2. One non-fiction tome, one anthology, five young adult novels.
  3. 6 in September
  4. In order of sales: USA, Australia, Taiwan, France, Thailand, Germany, Brazil, Italy, Japan and Indonesia.
  5. Argentina, Australia, Italy, Mexico, New Zealand, Thailand and USA.
  6. Guestimate.
  7. One I hope will be some day. The other NEVER.
  8. As of 16:32 Bologna time.

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16. Elsewhere such as Indonesia

Sartorias aka Sherwood Smith continues the cranky discussion. Both threads have really excellent comments. Fascinating stuff. If only I weren’t in computer hell, I’d be contributing to said discussions. Once things stop sucking in computerland I’ll plunge in. There’s LOTS more to be said.

In other news I just found out that the Magic or Madness trilogy has now sold to PT Gramedia in Indonesia. I’m particularly stoked about this sale as I studied Bahasa Indonesia for four years in high school. It’s a country I’ve always been fascinated by. For those keeping count—I know I am—the trilogy has now sold to ten different countries.

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17. Still the grossest . . .

Another review of First Kiss (Then Tell) edited by Cylin Busby and here’s my story’s mention:

Hands down favorite for sheer grossness (it was so gross it was funny!) was Justine Larbalestier’s “Pashin’”, a tale of her friend’s first kiss.

I am the grossest of them all.

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18. Blurb Etiquette

Recently several friends have been on the receiving end of some very bad blurb etiquette and they have requested that I set the world straight about how blurbage should actually work. I live to serve.

What is a blurb? It’s the little quotes that typically appear on the back of a book saying how wonderful it is. For instance here is what Libba Bray has to say about How To Ditch Your Fairy:1

Justine Larbalestier has a super-cool writing fairy, and I am vastly jealous! Thoroughly entertaining, totally enchanting, wickedly funny, and 110% doos, How To Ditch Your Fairy had me grinning from page one (when I wasn’t laughing out loud). And as soon as I can figure out how to do it I’m going to ask to swap fairies with Justine.

—Libba Bray, New York Times Bestselling author of A Great and Terrible Beauty

A while back I talked at length about my policy on blurbs. The short version is: Yes, I am happy to look at books and if I love them I will blurb them.2 Turns out that there are other aspects of blurbage that I did not cover. Mostly because I did not know these things happen. But apparently they do.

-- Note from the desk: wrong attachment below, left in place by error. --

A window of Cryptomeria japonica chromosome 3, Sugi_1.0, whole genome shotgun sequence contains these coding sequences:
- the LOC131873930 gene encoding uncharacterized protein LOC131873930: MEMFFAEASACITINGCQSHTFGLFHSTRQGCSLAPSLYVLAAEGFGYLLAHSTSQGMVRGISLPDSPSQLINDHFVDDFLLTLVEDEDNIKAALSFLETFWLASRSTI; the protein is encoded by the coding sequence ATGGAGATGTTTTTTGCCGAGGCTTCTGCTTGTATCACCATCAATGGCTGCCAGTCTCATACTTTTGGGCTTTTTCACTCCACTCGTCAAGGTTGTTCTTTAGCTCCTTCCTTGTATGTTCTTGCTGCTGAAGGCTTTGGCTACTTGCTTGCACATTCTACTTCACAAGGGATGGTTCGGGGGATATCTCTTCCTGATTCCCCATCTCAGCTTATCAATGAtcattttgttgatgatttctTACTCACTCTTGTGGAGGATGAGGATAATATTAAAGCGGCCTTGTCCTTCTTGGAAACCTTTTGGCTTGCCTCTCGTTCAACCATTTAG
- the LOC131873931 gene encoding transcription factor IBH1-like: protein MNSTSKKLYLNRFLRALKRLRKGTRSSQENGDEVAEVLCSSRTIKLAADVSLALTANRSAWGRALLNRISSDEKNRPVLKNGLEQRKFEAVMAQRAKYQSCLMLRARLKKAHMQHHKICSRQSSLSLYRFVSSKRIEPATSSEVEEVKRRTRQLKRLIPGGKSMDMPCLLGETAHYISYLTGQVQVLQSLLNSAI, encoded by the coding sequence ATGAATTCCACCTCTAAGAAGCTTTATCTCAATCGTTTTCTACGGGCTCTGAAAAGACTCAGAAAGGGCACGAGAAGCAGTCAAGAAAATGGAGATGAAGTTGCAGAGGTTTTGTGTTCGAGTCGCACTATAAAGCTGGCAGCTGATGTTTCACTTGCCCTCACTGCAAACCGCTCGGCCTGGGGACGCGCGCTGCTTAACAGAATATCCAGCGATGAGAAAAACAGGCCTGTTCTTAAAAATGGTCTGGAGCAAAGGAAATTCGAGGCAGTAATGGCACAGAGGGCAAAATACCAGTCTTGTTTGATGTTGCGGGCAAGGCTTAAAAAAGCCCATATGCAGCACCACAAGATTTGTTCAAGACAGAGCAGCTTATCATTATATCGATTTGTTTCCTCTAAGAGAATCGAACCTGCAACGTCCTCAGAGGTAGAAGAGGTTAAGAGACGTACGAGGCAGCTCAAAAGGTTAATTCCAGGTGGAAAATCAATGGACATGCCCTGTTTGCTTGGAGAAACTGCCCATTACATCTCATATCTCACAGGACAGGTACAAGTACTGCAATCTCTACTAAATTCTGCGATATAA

1. Never offer to swap blurbs with an author. “Hey, I have a book coming out. If you blurb it I’ll blurb your book!” This is a terrible idea. I may be a blurb purist but all the authors I know only blurb books that they enjoyed reading. They do not blurb books because that person blurbed their book and they especially don’t do that for someone who has never had a book published before and therefore has no track record. Blurbs are supposed to help to sell books but they’re useless if no one knows who the blurber is.
  2. If the author who agreed to look at your book does not get back to you DO NOT bug them. There are several reasons for not blurbing a book such as not liking it, not having time to read it, and losing said book. Putting the author in the position of having to explain which reason applies is not fair. No author wants to explain to another why they didn’t like their book well enough to blurb it. Just assume it was lack of time.
  3. There is nothing wrong with receiving a blurb from a friend unless of course that’s the only reason they’re doing it. I blurbed Cassie Clare’s City of Bones because I could not put it down. I loved it. The reason I know some of the wonderful writers who have blurbed me—Karen Joy Fowler, Samuel R. Delany, Libba Bray, Holly Black—is because I love their writing. They are my friends because of writing. None of them would blurb my books if they weren’t into them. It’s not worth our reputations to blurb books of varying quality. Every author I know has said no to blurbing a book by a friend. It’s awkward, but not as awkward as having your name eternally on the back of a book you don’t love.
  4. Never claim to have a blurb from an author if that is not the case. If the author in question has agreed to look at your book with the possibilty of providing a blurb that DOES NOT mean they are going to blurb you. I looked at several books last year and blurbed none of them. The author has agreed to read your book NOTHING more. If you go around boasting that you have a blurb when you don’t odds are it will get back to the author, who will then be much less inclined to blurb you. This is a very small industry. Word gets around.

This last point leads to a bigger point: Anyone who advises you that lying: claiming blurbs you don’t have, doctoring your publications list, claiming non-existent connections etc. etc. is a good way to get “your foot in the door” is full of it.